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Web letter by Kris Wise: HIP doesn’t have enough ‘buy-in’ to meet state’s medical needs

Since the passage of the Affordable Care Act, there has been resistance, excitement and questions on all sides of the debate. Recently, with the announcement that Gov. Mike Pence received approval to extend Indiana’s Healthy Indiana Plan, I began to question at a new level the motives, lack of credible information and health neglect brought upon the citizens of Indiana.

The Pence administration and supporters tout this as a victory for Hoosiers. They note the “buy-in” factor of the plan because those eligible, enrolled and covered pay 2 percent to 5 percent of their income toward the plan, depending on their level of income. The state notes “(HIP) covers individuals who do not live with a dependent child, and parents who earn up to approximately $47,100 annually for a family of four, have been uninsured for six months, and do not have access to insurance through their employer. There is no asset test. HIP does not cover vision, dental or maternity services.”

As someone who works closely with affected individuals in our community, I see holes in the current arguments. First, you have to be eligible and enrolled in HIP. Eligibility of HIP is not guaranteed, you must be employed. There is a limit to how many individuals can be enrolled in this plan, and you must have been uninsured for six months.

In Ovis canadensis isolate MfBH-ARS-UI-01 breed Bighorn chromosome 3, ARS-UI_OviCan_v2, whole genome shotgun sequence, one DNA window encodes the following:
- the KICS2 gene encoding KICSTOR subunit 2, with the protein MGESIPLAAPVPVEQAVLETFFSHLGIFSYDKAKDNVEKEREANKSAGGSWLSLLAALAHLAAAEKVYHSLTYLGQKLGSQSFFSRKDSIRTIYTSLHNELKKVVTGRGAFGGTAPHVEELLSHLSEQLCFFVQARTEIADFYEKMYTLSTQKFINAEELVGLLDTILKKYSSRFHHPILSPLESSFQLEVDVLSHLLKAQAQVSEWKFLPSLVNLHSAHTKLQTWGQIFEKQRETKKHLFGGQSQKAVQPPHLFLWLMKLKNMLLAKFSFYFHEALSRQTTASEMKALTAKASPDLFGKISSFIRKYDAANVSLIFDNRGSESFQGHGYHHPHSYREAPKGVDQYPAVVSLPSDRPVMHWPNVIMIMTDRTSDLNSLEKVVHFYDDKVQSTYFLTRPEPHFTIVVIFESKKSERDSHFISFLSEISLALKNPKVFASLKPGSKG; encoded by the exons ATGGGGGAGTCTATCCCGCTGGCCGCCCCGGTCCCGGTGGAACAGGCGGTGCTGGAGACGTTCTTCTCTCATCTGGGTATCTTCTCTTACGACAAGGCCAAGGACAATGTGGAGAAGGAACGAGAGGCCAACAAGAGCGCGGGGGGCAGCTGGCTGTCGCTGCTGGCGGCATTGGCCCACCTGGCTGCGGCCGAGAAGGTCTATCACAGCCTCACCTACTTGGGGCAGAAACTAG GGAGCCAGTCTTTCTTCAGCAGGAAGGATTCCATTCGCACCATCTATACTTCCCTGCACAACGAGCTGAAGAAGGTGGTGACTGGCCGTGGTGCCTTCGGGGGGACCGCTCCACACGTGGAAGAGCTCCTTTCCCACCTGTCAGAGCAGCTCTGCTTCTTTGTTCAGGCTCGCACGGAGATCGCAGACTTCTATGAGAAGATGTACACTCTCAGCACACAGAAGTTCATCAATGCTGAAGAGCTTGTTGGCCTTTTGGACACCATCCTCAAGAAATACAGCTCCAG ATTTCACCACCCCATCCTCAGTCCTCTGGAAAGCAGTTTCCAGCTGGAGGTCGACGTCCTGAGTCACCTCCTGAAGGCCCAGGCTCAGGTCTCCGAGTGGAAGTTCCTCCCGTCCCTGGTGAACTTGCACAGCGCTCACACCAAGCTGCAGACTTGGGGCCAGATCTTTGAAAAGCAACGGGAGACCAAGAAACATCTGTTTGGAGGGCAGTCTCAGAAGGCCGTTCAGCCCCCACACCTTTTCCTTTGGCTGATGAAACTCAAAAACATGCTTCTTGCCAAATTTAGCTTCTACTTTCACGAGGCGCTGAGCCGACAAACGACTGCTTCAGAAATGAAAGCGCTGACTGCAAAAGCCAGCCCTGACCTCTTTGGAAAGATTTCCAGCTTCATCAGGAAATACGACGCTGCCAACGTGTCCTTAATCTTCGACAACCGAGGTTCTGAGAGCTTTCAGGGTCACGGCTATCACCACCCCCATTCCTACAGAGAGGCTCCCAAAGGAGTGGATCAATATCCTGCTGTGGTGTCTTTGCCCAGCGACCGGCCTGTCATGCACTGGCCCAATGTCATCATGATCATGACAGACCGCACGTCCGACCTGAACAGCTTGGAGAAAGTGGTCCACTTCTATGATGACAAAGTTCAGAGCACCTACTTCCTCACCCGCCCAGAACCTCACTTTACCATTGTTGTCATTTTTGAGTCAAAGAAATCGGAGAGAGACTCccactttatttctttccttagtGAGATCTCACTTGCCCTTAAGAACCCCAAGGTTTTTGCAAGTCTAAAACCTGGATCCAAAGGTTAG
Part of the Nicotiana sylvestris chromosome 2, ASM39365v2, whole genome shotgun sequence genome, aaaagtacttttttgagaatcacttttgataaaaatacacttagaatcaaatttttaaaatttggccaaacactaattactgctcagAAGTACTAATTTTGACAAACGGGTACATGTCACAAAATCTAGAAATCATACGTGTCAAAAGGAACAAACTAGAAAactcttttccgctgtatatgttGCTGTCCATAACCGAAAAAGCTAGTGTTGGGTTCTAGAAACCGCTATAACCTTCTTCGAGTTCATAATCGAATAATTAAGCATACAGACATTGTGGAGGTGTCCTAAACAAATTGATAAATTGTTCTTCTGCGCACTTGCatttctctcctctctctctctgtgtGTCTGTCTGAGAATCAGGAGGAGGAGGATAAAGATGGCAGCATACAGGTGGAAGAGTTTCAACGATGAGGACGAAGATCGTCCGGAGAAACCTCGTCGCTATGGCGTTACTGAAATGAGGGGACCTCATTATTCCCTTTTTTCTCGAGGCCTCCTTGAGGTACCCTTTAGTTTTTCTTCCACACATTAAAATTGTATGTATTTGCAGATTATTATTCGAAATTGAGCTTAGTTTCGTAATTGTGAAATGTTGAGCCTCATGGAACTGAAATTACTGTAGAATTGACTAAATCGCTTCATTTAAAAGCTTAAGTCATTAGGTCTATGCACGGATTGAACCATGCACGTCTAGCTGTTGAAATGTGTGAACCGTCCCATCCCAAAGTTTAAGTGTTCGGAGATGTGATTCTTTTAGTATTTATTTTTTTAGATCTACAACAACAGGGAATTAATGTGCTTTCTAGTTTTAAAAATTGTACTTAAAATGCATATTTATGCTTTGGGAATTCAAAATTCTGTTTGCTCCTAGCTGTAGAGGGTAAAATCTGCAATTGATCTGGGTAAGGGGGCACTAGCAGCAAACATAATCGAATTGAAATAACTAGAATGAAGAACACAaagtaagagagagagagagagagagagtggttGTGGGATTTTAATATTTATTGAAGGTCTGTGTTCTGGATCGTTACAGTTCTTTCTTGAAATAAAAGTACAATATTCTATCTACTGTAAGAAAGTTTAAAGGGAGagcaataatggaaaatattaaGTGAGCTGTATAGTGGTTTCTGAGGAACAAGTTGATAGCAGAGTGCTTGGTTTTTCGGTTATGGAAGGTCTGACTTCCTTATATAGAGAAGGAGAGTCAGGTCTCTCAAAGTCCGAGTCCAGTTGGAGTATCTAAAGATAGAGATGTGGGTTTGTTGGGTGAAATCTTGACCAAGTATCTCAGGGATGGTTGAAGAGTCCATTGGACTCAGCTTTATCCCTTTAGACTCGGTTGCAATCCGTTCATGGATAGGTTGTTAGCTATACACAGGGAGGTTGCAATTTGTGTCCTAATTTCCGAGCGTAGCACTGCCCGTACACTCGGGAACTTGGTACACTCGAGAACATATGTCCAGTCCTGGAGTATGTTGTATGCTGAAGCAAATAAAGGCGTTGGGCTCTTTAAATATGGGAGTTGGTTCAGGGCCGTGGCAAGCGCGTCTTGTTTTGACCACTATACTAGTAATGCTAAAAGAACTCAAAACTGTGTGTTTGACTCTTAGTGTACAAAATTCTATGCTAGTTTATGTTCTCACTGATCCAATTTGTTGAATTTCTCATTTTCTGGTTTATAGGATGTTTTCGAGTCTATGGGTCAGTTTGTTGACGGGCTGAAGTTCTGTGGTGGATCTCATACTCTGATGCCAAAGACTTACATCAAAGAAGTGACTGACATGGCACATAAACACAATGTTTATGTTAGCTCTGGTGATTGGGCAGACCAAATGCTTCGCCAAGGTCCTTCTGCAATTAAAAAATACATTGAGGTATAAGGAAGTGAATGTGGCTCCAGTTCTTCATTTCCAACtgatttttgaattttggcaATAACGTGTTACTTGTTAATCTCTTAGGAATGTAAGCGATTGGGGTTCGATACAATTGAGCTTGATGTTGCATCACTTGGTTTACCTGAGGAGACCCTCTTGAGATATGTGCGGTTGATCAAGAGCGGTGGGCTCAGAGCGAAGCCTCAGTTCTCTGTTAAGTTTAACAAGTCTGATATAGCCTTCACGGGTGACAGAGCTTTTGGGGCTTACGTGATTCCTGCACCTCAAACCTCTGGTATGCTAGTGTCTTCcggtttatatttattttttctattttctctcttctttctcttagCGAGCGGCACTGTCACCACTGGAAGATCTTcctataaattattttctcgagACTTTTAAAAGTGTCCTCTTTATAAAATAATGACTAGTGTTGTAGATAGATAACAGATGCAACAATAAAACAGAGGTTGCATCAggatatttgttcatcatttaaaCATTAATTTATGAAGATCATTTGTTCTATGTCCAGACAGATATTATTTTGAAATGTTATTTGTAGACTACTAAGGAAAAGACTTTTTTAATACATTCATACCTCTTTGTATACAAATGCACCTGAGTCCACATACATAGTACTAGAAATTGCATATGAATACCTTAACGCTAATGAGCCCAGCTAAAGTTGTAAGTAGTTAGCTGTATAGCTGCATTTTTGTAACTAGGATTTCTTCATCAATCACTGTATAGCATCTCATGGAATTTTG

HIP currently offers substandard coverage to its enrollees. Substandard coverage leaves gaps in reimbursement to the health care system.

HIP has operated under a waiting list for the majority of its existence. I have heard arguments that Hoosiers should be happy because HIP was a bipartisan effort. Yes, it was, and it was helpful when there were no other options. Now, Indiana is clinging to a substandard, limited enrollment, and outdated version of what is needed and acceptable for the benefit of our communities.

I can’t help but be focused on the buy-in aspect of this argument. I understand the financial aspect of buy-in, but question its relevance to this argument. The real buy-in is to each individual’s health. When an individual has access to preventive, responsive and comprehensive care, the community’s buy-in is the acknowledgement of human capital. When an individual misses work due to an illness, they cannot seek medical attention and it affects their employer, their family and our community as a whole. The individual buy-in need not only be examined in the financial sense. Their responsibility is their dedication to good health, their responsibility to their family and to our community. When we all buy in to caring for ourselves, adhering to the medical advice and treatment from medical providers, outcomes of others are greater, our economy is healthier and our state sees multiple avenues of enrichment as a result.

There are always financial contributions in all forms of health coverage from employer-based coverage, state entitlements and the upcoming exchanges available through the Affordable Care Act. Extending HIP and denying the extension of Medicaid to Indiana Hoosiers will continue to leave about 330,000 Hoosiers uninsured. Indiana is not alone in this decision but shares its lack of buy-in to human capital with other states.

Perhaps 330,000 uninsured Hoosiers don’t seem like a lot to you? Maybe the 2012 census data will assist in putting it into perspective, as Fort Wayne has 254,555 residents. That’s a large amount of human capital, a large amount of responsibility, and I am willing to buy in to that.


Fort Wayne